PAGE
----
May 20-21, 2016 – 13 Iyyar 5776
Annual (Leviticus 21:1-24:23): Etz Hayim p. 717; Hertz p. 513
Triennial (Leviticus 23:23-24:23): Etz Hayim p. 727; Hertz p. 522
Haftarah (Ezekiel 44:15-31): Etz Hayim p. 735; Hertz p. 528
Speaking, With and Without Words
By Rabbi Joshua Corber, an alumnus of the CY (2009-2011) and graduate of the Ziegler School of Rabbinic Studies, serves as Director of Congregational Learning at Beth Tzedec in Calgary, Alberta.
The second Gerrer Rebbe (Rebbe Yehudah Leib Alter) in his famous commentary on the Torah, Sfat Emet, brings a midrash from Vayikra Rabbah which connects our parashah with Psalm 19, based on these verses:
And Hashem spoke to Moshe: ‘Speak (אֱמֹר) to the Priests…’ (Lev. 21:1)
Day after day they pour forth speech (אֹמֶר), night after night they convey knowledge (Psalm 19:3).
Psalm 19 describes the cosmic speech of the heavenly bodies. There are Kabbalistic teachings which hold that these celestial bodies—stars, planets, moons, etc.—are intelligent beings which communicate with one another. The Psalms, and concordantly many of our prayers, belie this concept. Oddly enough, the following verses in the Psalm (19:4-5) read:
They have no speech, they use no words, no sound is heard from them,
Yet their voice goes out into all the earth, their words to the ends of the world.
We are initially told that the stars are speaking and conveying knowledge. Moments later we are told that there is no audible sound coming from them, yet their ‘voice’ goes out to all the world. What is going on here?
The Gerrer Rebbe tells us that Psalm refers to the well-known midrash of the Or Haganuz, the ‘hidden light’ that G-d stashed away from of the light of Creation, for tzadikim to eventually reveal. This light, of course, is not physical but spiritual illumination, knowledge. This knowledge is actually reverberating throughout the cosmos but we are unable to apprehend it and this, he says, is our work on Earth. The righteous—and, in our aspirations, all of us—have the power to sift and clarify this light and to reveal new Torah. This task requires purity of mind and body, which is why our parashah, like much of Leviticus, instructs us on how to avoid contamination.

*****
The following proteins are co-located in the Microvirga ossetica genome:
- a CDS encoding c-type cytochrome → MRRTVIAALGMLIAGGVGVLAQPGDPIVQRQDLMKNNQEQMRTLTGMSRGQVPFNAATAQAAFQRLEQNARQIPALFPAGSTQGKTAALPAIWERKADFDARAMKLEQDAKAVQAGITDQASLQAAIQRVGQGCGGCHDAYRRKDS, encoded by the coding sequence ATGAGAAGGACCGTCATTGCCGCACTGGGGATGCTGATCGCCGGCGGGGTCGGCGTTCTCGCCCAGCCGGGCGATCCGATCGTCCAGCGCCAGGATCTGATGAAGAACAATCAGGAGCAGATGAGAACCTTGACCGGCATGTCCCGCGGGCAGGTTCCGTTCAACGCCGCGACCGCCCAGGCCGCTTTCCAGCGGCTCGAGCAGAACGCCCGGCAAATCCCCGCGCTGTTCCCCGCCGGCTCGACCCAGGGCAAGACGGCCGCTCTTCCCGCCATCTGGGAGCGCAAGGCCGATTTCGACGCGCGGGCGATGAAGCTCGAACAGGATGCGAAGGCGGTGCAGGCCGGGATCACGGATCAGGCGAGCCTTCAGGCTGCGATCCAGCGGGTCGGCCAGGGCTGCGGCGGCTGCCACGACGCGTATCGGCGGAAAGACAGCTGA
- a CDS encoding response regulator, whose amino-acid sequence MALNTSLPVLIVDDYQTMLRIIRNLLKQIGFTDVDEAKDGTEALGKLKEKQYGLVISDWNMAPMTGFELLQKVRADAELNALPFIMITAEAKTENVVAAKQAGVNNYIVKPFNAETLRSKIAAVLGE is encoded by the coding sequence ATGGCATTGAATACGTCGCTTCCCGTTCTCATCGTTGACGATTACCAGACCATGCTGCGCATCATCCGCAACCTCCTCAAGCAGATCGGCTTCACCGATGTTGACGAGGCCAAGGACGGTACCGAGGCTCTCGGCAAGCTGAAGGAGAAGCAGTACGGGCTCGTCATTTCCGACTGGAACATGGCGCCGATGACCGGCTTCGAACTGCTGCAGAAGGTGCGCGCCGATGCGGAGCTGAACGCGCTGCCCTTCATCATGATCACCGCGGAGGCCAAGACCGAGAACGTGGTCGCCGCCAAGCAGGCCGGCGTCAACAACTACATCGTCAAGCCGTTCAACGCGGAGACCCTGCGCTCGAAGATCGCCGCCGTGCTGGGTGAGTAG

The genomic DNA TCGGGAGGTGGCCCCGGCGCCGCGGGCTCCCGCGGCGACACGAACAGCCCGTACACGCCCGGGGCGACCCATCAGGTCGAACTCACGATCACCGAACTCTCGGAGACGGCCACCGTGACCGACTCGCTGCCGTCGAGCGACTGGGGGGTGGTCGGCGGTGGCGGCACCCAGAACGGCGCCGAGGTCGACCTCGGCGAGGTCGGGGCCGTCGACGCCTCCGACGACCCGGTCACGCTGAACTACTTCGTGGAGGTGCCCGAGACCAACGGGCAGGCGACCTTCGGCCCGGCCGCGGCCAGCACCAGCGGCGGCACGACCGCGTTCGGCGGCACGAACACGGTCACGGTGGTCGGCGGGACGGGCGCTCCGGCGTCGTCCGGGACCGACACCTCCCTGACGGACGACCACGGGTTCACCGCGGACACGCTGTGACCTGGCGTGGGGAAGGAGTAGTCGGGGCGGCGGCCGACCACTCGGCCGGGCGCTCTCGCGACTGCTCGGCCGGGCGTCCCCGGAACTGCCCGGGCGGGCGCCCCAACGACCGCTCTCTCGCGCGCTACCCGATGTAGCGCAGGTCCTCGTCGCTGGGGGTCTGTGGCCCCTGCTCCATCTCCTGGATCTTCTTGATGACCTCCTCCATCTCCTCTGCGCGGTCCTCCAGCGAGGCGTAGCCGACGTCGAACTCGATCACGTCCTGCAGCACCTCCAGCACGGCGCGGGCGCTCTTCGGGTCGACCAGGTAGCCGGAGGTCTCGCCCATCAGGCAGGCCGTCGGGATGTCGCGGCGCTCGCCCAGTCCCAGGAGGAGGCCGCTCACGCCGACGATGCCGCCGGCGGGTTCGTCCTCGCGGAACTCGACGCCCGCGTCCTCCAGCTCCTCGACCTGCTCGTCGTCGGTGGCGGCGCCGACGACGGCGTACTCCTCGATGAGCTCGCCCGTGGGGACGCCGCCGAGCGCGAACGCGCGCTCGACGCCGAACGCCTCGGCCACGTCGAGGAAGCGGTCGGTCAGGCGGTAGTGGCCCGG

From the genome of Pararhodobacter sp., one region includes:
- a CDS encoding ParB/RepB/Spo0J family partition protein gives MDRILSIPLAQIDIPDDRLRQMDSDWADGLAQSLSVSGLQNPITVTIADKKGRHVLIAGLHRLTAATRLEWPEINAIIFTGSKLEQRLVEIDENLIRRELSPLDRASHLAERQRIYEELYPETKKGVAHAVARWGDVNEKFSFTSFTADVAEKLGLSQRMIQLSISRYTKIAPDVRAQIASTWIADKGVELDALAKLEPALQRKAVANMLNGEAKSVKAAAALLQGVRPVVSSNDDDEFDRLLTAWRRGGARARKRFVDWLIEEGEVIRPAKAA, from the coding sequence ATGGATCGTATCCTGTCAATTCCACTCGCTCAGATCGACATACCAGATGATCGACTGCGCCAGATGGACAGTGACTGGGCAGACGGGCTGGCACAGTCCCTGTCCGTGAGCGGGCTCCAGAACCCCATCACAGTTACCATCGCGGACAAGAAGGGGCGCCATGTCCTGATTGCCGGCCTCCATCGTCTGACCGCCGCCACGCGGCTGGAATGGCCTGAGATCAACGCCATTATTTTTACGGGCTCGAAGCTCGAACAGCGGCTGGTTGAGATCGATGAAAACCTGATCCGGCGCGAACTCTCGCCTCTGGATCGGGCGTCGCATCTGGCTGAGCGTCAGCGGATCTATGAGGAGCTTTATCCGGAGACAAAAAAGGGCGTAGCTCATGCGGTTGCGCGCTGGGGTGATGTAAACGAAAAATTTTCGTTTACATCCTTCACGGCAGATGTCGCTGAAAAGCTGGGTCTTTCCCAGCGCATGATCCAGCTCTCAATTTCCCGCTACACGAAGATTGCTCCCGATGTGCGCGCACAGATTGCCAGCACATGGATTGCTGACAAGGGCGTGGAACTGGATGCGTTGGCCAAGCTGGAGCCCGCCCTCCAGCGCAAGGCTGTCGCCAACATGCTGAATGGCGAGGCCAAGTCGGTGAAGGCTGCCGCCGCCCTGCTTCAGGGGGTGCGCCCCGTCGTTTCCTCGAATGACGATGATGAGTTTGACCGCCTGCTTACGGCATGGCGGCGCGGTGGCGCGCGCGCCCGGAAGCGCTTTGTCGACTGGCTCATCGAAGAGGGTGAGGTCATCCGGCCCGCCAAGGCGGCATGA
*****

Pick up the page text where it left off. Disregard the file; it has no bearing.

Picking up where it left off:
The Gerrer Rebbe also connects this required purity to Sefirat HaOmer, the counting of the Omer, which is also mentioned in this parashah, among the mo’adim, the major festivals and yamim tovim. Just like those holidays, the days of the Omer counting are invested with kedusha – holiness, with an elevated ethereal presence. To capitalize on this, we need to use this period to purify our middot (our “character traits” or “ways”); in other words, to ‘recalibrate our emotional infrastructure’ so that we can better perceive the Torah that is emerging from the cosmos at every moment.
What is the Torah that G-d wants you, personally, to learn today? What is G-d saying to you through the people around you and through earthly and celestial events? To be sensitive and open to that Torah, one must look inward to the heart and mind and cleanse the emotional detritus that blocks us from hearing the cosmic symphony that is playing around us every day.
A Vort for Parashat Emor
Rabbi Daniel Goldfarb, CY Faculty
God tells Moses to tell the people “When you have come into the land which I give you [אֲשֶׁר אֲנִי נֹתֵן לָכֶם]”… (Lev 25:2), the verb “give” in the present tense. Rebbe Nachman of Breslav (a great-grandson of the Baal Shem Tov, Ukraine, 1771-1810) said on arriving in Eretz Yisrael that he could now appreciate the verse. The tastes and experience of being in Israel are renewed every day. R’ Yaakov Auerbach, in Korban Oni (pub. 1908) says that kedushat ha’aretz, the holiness of Eretz Yisrael, is uncovered slowly, only through effort and preparation, a little more each day, similar to Torah, where we bless God as notein Ha’ Torah, Who gives Torah anew each day.
Vered Hollander-Goldfarb, CY Faculty
In our Parasha we have 2 major topics: The rules pertaining to Kohanim (priests), some of which are still practiced to varying degrees, and the holidays on the Torah calendar.
1) 21:1: A Kohen (priest) is forbidden to become impure due to contact with a dead body (or being in its vicinity). Nor is he allowed several practices of mourning (21:5-6). What might the reason for this? What are the practical implications of this law?
2) The law mentioned above has some exceptions, as found in 21:2-3. How would you define the group that the Kohen may become impure for upon their death? (Today all sisters are included in this group.) What might be the message in this exception?
3) In the list of holy times (chapter 23) Pesach (Passover) is the first on the list, following Shabbat (23:4-8). Why did the Torah start with this holiday? Exodus 12:2 might help you.
4) We are told to bring an Omer (a measurement) of the first harvest to God, no new grain may be eaten until this is done (23:9-14). Why do you think that God should receive a portion from the first harvest? You may wish to think about how we feel about completion of a project that we have worked on for a long time (as the farmer works on growing the grain). What do we do at the point of completion?
5) In the next verses, 23:15-16 we have the source for that Mitzvah of counting the Omer. How long do we count for? There have been big debates regarding the starting date of this counting (today it always starts on the second night of Pesach). Can you find the source of the confusion in v. 15? (For those interested, Samaritans and Karaites have a different understanding of this verse, and therefore also of the timing of the holiday of Shavuot.)